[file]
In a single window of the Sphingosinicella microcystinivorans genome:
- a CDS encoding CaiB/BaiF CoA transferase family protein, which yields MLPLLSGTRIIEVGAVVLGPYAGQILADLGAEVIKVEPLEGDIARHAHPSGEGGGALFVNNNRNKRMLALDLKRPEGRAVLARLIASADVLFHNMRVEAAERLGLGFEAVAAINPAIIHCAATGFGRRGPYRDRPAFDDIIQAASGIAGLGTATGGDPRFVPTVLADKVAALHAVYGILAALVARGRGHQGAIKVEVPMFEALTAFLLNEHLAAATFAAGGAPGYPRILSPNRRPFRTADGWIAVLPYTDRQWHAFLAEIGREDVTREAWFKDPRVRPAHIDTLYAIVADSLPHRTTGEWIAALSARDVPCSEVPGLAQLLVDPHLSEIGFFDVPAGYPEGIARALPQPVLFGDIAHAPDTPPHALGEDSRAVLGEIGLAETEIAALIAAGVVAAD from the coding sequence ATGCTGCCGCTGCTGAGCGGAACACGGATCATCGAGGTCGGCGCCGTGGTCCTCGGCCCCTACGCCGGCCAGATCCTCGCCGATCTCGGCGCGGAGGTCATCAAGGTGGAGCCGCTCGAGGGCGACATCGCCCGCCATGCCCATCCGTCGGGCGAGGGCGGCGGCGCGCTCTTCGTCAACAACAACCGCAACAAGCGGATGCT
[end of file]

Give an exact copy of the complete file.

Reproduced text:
In a single window of the Sphingosinicella microcystinivorans genome:
- a CDS encoding CaiB/BaiF CoA transferase family protein, which yields MLPLLSGTRIIEVGAVVLGPYAGQILADLGAEVIKVEPLEGDIARHAHPSGEGGGALFVNNNRNKRMLALDLKRPEGRAVLARLIASADVLFHNMRVEAAERLGLGFEAVAAINPAIIHCAATGFGRRGPYRDRPAFDDIIQAASGIAGLGTATGGDPRFVPTVLADKVAALHAVYGILAALVARGRGHQGAIKVEVPMFEALTAFLLNEHLAAATFAAGGAPGYPRILSPNRRPFRTADGWIAVLPYTDRQWHAFLAEIGREDVTREAWFKDPRVRPAHIDTLYAIVADSLPHRTTGEWIAALSARDVPCSEVPGLAQLLVDPHLSEIGFFDVPAGYPEGIARALPQPVLFGDIAHAPDTPPHALGEDSRAVLGEIGLAETEIAALIAAGVVAAD from the coding sequence ATGCTGCCGCTGCTGAGCGGAACACGGATCATCGAGGTCGGCGCCGTGGTCCTCGGCCCCTACGCCGGCCAGATCCTCGCCGATCTCGGCGCGGAGGTCATCAAGGTGGAGCCGCTCGAGGGCGACATCGCCCGCCATGCCCATCCGTCGGGCGAGGGCGGCGGCGCGCTCTTCGTCAACAACAACCGCAACAAGCGGATGCT